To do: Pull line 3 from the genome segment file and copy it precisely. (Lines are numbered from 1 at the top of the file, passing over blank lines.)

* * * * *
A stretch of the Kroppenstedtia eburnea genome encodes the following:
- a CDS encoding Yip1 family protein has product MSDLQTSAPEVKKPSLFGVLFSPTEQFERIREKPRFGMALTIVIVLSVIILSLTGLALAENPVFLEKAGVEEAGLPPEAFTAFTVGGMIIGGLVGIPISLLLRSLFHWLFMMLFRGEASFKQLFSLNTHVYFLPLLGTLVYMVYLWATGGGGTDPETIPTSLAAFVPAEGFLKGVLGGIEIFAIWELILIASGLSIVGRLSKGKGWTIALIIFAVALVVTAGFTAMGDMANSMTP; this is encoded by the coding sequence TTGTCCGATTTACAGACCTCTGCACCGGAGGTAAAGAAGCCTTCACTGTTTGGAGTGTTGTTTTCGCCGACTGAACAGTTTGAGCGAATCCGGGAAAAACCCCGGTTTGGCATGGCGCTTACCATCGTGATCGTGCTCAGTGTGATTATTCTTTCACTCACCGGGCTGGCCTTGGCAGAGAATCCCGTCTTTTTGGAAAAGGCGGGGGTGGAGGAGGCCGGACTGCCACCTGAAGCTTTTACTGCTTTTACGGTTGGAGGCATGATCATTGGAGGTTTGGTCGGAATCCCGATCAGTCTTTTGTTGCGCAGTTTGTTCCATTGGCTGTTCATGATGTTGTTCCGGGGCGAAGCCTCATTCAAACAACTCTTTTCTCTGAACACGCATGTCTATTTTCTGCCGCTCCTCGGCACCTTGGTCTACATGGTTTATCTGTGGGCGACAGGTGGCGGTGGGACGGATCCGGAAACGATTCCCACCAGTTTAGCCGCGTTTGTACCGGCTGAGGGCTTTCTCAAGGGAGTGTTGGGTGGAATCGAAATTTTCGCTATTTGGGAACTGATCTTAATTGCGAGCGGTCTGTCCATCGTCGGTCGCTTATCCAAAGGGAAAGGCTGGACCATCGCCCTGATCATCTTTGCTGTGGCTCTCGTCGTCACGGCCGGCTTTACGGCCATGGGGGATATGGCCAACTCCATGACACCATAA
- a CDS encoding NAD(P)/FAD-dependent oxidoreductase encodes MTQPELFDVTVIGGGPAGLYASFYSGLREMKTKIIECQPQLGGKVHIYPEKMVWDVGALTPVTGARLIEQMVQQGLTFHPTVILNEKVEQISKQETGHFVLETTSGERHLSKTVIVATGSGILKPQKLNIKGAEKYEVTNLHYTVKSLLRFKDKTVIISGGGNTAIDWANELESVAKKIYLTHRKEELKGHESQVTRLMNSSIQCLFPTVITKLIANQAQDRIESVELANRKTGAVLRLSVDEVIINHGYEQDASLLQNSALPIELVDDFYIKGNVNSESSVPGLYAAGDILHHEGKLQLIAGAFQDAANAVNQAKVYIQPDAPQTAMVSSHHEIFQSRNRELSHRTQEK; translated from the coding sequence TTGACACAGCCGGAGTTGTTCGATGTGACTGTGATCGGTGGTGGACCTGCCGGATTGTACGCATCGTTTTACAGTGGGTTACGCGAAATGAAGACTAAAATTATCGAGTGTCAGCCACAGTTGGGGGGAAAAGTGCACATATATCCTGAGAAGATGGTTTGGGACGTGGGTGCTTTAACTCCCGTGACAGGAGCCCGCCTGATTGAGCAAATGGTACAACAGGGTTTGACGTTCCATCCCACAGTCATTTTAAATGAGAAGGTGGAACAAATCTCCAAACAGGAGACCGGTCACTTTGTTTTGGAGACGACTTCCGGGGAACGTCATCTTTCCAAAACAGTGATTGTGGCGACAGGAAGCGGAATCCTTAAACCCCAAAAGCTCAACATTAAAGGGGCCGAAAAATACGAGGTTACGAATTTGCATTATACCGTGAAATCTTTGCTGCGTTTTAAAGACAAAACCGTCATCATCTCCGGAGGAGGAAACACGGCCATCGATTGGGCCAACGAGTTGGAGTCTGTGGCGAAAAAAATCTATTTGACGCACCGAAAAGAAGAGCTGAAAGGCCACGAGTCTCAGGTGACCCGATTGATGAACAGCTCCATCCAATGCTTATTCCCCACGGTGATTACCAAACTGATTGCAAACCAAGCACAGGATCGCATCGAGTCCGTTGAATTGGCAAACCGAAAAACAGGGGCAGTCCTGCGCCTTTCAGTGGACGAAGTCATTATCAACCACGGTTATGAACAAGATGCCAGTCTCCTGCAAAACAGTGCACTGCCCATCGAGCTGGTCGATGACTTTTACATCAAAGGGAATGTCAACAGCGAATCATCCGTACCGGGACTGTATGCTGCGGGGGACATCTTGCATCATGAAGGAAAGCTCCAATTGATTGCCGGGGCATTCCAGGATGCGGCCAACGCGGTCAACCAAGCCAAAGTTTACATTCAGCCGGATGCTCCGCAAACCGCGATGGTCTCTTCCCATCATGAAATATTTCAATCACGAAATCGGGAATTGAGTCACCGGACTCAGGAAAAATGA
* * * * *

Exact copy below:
- a CDS encoding NAD(P)/FAD-dependent oxidoreductase encodes MTQPELFDVTVIGGGPAGLYASFYSGLREMKTKIIECQPQLGGKVHIYPEKMVWDVGALTPVTGARLIEQMVQQGLTFHPTVILNEKVEQISKQETGHFVLETTSGERHLSKTVIVATGSGILKPQKLNIKGAEKYEVTNLHYTVKSLLRFKDKTVIISGGGNTAIDWANELESVAKKIYLTHRKEELKGHESQVTRLMNSSIQCLFPTVITKLIANQAQDRIESVELANRKTGAVLRLSVDEVIINHGYEQDASLLQNSALPIELVDDFYIKGNVNSESSVPGLYAAGDILHHEGKLQLIAGAFQDAANAVNQAKVYIQPDAPQTAMVSSHHEIFQSRNRELSHRTQEK; translated from the coding sequence TTGACACAGCCGGAGTTGTTCGATGTGACTGTGATCGGTGGTGGACCTGCCGGATTGTACGCATCGTTTTACAGTGGGTTACGCGAAATGAAGACTAAAATTATCGAGTGTCAGCCACAGTTGGGGGGAAAAGTGCACATATATCCTGAGAAGATGGTTTGGGACGTGGGTGCTTTAACTCCCGTGACAGGAGCCCGCCTGATTGAGCAAATGGTACAACAGGGTTTGACGTTCCATCCCACAGTCATTTTAAATGAGAAGGTGGAACAAATCTCCAAACAGGAGACCGGTCACTTTGTTTTGGAGACGACTTCCGGGGAACGTCATCTTTCCAAAACAGTGATTGTGGCGACAGGAAGCGGAATCCTTAAACCCCAAAAGCTCAACATTAAAGGGGCCGAAAAATACGAGGTTACGAATTTGCATTATACCGTGAAATCTTTGCTGCGTTTTAAAGACAAAACCGTCATCATCTCCGGAGGAGGAAACACGGCCATCGATTGGGCCAACGAGTTGGAGTCTGTGGCGAAAAAAATCTATTTGACGCACCGAAAAGAAGAGCTGAAAGGCCACGAGTCTCAGGTGACCCGATTGATGAACAGCTCCATCCAATGCTTATTCCCCACGGTGATTACCAAACTGATTGCAAACCAAGCACAGGATCGCATCGAGTCCGTTGAATTGGCAAACCGAAAAACAGGGGCAGTCCTGCGCCTTTCAGTGGACGAAGTCATTATCAACCACGGTTATGAACAAGATGCCAGTCTCCTGCAAAACAGTGCACTGCCCATCGAGCTGGTCGATGACTTTTACATCAAAGGGAATGTCAACAGCGAATCATCCGTACCGGGACTGTATGCTGCGGGGGACATCTTGCATCATGAAGGAAAGCTCCAATTGATTGCCGGGGCATTCCAGGATGCGGCCAACGCGGTCAACCAAGCCAAAGTTTACATTCAGCCGGATGCTCCGCAAACCGCGATGGTCTCTTCCCATCATGAAATATTTCAATCACGAAATCGGGAATTGAGTCACCGGACTCAGGAAAAATGA